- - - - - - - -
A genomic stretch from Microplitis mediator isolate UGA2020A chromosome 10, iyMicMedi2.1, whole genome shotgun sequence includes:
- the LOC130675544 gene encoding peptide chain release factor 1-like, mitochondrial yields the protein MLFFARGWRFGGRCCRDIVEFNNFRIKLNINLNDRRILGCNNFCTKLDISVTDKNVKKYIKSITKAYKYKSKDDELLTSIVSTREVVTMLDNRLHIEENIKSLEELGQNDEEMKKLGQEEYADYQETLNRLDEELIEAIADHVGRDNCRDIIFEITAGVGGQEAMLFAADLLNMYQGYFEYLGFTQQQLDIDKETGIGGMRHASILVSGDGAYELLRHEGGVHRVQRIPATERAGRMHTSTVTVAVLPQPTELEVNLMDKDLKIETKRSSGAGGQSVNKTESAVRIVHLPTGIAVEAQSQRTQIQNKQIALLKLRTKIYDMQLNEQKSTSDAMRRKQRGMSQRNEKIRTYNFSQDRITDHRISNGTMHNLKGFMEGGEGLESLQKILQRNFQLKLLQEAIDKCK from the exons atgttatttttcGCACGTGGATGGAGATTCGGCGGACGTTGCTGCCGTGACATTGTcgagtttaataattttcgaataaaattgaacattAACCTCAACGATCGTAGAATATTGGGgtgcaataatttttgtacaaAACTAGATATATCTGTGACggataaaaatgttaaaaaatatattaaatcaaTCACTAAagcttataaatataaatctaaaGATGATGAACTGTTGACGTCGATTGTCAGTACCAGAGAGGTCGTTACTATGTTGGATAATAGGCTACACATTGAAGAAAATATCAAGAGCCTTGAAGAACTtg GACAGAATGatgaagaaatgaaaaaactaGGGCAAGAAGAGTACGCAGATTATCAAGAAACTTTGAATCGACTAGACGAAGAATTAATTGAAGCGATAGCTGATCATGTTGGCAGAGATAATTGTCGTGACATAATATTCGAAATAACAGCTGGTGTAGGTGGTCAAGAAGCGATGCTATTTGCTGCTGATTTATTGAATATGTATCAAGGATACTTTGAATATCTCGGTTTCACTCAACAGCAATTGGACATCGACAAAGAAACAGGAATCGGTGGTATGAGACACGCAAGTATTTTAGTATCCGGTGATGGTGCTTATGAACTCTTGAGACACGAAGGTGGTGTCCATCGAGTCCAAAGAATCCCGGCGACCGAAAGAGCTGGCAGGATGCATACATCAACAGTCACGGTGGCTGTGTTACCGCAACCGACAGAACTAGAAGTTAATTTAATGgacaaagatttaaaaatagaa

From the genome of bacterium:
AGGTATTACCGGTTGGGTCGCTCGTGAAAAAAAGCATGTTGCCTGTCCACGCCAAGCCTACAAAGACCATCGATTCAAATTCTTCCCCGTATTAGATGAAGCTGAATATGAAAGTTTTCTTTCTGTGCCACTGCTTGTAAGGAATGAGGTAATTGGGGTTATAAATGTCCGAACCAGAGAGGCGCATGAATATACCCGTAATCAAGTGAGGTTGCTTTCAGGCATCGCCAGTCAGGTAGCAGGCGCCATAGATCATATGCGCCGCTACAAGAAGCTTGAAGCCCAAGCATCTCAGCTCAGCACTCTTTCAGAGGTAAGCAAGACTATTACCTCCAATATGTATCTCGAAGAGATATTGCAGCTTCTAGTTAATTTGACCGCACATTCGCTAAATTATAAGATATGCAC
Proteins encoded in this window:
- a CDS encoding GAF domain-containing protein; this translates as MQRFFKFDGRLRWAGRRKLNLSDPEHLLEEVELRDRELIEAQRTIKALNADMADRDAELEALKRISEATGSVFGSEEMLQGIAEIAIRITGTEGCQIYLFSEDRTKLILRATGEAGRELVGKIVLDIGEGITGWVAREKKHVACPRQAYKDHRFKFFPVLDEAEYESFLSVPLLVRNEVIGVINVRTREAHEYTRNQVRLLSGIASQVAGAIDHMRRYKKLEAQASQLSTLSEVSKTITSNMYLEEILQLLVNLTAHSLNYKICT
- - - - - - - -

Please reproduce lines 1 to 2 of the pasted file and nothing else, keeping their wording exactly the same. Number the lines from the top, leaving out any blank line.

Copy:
A genomic stretch from Microplitis mediator isolate UGA2020A chromosome 10, iyMicMedi2.1, whole genome shotgun sequence includes:
- the LOC130675544 gene encoding peptide chain release factor 1-like, mitochondrial yields the protein MLFFARGWRFGGRCCRDIVEFNNFRIKLNINLNDRRILGCNNFCTKLDISVTDKNVKKYIKSITKAYKYKSKDDELLTSIVSTREVVTMLDNRLHIEENIKSLEELGQNDEEMKKLGQEEYADYQETLNRLDEELIEAIADHVGRDNCRDIIFEITAGVGGQEAMLFAADLLNMYQGYFEYLGFTQQQLDIDKETGIGGMRHASILVSGDGAYELLRHEGGVHRVQRIPATERAGRMHTSTVTVAVLPQPTELEVNLMDKDLKIETKRSSGAGGQSVNKTESAVRIVHLPTGIAVEAQSQRTQIQNKQIALLKLRTKIYDMQLNEQKSTSDAMRRKQRGMSQRNEKIRTYNFSQDRITDHRISNGTMHNLKGFMEGGEGLESLQKILQRNFQLKLLQEAIDKCK from the exons atgttatttttcGCACGTGGATGGAGATTCGGCGGACGTTGCTGCCGTGACATTGTcgagtttaataattttcgaataaaattgaacattAACCTCAACGATCGTAGAATATTGGGgtgcaataatttttgtacaaAACTAGATATATCTGTGACggataaaaatgttaaaaaatatattaaatcaaTCACTAAagcttataaatataaatctaaaGATGATGAACTGTTGACGTCGATTGTCAGTACCAGAGAGGTCGTTACTATGTTGGATAATAGGCTACACATTGAAGAAAATATCAAGAGCCTTGAAGAACTtg GACAGAATGatgaagaaatgaaaaaactaGGGCAAGAAGAGTACGCAGATTATCAAGAAACTTTGAATCGACTAGACGAAGAATTAATTGAAGCGATAGCTGATCATGTTGGCAGAGATAATTGTCGTGACATAATATTCGAAATAACAGCTGGTGTAGGTGGTCAAGAAGCGATGCTATTTGCTGCTGATTTATTGAATATGTATCAAGGATACTTTGAATATCTCGGTTTCACTCAACAGCAATTGGACATCGACAAAGAAACAGGAATCGGTGGTATGAGACACGCAAGTATTTTAGTATCCGGTGATGGTGCTTATGAACTCTTGAGACACGAAGGTGGTGTCCATCGAGTCCAAAGAATCCCGGCGACCGAAAGAGCTGGCAGGATGCATACATCAACAGTCACGGTGGCTGTGTTACCGCAACCGACAGAACTAGAAGTTAATTTAATGgacaaagatttaaaaatagaa